DE1053117B *Jun 6, 1958Mar 19, 1959DegussaKlebstoffe fuer nicht durchlaessiges Material, insbesondere fuer Metalle
Referenced by
Citing PatentFiling datePublication dateApplicantTitle
US3132688 *Apr 8, 1963May 12, 1964Welville B NowakElectronic cold and/or hot compress device
US3207159 *Nov 13, 1962Sep 21, 1965Tateisi Denki KabushikikaishaThermoelectric therapeutic instrument
US3648469 *Apr 10, 1970Mar 14, 1972James E ChapmanThermoelectric pillow
US4741338 *Oct 6, 1986May 3, 1988Toshiaki MiyamaeThermoelectric physical remedy apparatus
US4777802 *Apr 23, 1987Oct 18, 1988Steve FeherBlanket assembly and selectively adjustable apparatus for providing heated or cooled air thereto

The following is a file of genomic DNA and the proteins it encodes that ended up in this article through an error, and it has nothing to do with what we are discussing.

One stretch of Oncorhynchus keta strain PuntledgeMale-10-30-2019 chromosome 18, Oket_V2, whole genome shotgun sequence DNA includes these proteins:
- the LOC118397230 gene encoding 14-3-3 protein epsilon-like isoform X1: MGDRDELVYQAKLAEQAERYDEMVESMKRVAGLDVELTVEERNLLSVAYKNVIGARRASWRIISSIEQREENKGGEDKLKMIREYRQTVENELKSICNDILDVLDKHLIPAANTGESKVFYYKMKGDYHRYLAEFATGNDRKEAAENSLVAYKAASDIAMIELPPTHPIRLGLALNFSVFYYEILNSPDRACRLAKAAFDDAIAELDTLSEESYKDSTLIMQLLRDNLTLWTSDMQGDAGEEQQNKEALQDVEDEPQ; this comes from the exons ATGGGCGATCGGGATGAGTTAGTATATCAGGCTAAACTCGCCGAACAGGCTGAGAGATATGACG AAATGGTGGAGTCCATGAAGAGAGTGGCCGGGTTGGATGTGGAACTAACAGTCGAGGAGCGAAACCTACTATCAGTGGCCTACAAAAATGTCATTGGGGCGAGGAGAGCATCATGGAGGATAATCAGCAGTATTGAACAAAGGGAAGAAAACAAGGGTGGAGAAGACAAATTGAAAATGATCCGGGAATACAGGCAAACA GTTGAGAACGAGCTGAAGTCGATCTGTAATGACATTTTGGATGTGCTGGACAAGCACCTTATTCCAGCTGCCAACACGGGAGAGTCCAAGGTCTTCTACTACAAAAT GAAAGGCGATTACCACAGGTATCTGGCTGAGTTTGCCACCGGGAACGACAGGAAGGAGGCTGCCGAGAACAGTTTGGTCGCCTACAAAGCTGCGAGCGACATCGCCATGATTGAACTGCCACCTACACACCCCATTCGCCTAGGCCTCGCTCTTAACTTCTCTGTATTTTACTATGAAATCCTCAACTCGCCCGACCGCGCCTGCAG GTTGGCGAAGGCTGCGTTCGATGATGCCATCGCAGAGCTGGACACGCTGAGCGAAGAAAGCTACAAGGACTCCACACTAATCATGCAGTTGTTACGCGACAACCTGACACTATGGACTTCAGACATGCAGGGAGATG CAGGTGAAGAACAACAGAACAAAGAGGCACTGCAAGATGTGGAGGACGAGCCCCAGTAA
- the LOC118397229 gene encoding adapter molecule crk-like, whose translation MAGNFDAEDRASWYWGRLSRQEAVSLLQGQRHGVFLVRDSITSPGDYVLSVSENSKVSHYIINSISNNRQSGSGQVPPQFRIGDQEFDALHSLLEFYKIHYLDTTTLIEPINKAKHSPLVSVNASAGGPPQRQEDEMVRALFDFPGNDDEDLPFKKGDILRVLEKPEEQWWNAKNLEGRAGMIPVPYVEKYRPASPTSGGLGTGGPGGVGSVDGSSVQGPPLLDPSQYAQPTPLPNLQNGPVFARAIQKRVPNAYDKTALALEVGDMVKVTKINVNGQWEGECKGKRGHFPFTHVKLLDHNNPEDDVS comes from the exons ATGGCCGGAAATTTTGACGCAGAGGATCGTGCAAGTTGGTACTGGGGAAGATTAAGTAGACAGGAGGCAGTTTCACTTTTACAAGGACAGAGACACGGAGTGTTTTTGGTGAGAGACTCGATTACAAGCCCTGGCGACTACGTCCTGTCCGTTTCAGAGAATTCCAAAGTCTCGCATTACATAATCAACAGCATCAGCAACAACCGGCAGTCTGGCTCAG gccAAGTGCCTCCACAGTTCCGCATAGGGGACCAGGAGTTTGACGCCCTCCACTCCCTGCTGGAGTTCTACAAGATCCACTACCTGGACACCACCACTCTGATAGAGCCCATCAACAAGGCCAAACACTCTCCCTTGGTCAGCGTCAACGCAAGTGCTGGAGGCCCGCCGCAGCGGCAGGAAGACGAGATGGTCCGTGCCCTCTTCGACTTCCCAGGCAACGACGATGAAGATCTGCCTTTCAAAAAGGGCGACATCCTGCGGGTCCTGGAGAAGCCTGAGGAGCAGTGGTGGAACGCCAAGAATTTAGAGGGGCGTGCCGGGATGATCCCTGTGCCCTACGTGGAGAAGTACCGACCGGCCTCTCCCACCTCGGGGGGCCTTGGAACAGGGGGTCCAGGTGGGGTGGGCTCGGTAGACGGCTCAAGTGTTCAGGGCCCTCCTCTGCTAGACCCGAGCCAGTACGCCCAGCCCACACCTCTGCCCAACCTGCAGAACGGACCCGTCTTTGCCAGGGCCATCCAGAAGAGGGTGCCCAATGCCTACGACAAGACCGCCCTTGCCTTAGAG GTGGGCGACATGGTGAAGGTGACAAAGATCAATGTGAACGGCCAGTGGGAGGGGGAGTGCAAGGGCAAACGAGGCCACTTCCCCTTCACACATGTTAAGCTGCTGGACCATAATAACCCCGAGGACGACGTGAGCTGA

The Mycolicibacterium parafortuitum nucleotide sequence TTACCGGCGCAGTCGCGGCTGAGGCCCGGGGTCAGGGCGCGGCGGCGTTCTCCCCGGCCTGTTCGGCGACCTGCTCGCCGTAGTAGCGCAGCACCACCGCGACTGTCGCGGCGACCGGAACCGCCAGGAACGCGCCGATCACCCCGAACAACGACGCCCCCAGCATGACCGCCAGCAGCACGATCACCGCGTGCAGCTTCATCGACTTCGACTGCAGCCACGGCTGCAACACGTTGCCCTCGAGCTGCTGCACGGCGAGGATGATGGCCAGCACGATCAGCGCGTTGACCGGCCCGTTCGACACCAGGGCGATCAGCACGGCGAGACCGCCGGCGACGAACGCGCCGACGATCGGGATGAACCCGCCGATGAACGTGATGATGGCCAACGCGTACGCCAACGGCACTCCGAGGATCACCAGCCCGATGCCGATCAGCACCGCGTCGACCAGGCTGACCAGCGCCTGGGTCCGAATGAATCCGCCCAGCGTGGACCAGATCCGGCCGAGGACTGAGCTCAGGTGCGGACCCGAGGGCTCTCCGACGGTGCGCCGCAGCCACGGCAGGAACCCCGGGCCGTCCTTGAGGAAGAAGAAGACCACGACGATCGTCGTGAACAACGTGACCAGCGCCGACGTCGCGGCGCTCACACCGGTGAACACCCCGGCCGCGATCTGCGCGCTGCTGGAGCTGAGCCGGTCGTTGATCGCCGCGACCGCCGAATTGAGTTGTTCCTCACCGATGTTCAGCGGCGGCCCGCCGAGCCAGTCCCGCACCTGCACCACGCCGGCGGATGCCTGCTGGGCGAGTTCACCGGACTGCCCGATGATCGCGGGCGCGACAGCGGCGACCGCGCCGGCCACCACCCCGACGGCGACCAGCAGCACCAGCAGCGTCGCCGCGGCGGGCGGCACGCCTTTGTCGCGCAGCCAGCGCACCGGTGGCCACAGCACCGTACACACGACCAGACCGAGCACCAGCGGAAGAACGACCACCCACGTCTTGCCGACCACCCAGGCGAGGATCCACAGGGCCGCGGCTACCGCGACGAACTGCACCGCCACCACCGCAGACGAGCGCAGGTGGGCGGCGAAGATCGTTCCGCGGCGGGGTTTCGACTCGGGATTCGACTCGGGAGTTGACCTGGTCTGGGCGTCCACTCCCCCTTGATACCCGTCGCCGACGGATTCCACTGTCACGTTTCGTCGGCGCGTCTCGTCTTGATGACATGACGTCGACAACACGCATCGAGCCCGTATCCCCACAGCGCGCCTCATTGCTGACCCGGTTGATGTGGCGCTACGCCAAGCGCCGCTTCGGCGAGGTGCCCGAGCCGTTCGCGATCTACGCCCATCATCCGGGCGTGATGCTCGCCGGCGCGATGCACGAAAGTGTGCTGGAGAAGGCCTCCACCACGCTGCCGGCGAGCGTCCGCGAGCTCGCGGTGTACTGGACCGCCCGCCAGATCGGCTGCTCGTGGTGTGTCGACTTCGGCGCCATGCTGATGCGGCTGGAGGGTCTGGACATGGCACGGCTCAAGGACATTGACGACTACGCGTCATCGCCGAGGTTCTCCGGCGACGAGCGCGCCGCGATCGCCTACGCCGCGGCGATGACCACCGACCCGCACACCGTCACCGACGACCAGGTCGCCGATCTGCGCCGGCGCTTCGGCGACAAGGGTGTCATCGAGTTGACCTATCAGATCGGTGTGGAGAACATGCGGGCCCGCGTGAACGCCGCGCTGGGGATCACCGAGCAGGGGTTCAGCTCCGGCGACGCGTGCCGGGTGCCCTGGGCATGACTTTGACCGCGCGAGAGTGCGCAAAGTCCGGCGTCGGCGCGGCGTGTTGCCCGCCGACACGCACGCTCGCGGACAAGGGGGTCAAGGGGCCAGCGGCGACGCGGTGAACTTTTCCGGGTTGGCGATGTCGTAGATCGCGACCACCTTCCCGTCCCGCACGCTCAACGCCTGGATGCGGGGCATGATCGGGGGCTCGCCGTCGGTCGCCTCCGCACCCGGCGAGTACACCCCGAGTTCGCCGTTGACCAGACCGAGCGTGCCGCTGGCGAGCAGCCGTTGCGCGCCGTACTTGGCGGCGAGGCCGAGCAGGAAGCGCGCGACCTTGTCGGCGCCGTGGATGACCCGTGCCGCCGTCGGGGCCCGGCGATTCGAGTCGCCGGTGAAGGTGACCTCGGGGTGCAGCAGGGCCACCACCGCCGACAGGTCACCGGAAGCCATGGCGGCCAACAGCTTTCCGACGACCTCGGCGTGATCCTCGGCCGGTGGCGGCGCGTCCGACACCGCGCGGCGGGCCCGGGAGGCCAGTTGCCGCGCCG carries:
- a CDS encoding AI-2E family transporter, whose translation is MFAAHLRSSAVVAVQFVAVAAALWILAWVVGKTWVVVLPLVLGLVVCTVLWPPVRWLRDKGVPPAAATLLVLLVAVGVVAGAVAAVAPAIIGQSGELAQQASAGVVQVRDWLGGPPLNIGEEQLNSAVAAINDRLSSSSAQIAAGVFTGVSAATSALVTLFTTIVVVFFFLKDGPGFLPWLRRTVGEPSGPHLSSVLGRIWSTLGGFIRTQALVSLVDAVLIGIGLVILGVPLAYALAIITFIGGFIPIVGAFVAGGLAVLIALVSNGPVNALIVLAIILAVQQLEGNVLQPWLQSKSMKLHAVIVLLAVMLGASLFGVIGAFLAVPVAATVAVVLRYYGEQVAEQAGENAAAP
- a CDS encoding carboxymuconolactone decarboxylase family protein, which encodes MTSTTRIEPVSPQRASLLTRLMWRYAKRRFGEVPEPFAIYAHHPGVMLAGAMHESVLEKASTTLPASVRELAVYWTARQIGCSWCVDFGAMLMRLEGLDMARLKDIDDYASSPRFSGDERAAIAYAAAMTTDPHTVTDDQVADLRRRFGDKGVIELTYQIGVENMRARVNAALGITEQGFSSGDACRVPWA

US4905475 *Apr 27, 1989Mar 6, 1990Donald TuomiPersonal comfort conditioner
US4915108 *Jun 6, 1988Apr 10, 1990Sun Shin ChingHot and cold compress device
US4930317 *May 20, 1988Jun 5, 1990Temperature Research CorporationApparatus for localized heat and cold therapy
US6840955 *Jan 26, 2001Jan 11, 2005Robert J. EinTherapeutic apparatus
US20100100090 *Oct 17, 2008Apr 22, 2010Medicold LimitedThermotherapy application and control system
EP0360931A1 *Sep 27, 1988Apr 4, 1990Steve FeherBlanket
Classifications
U.S. Classification62/3.5, 607/96, 62/160, 219/473, 62/259.3, 219/528
International ClassificationH05B3/34
Cooperative ClassificationH05B3/342
European ClassificationH05B3/34B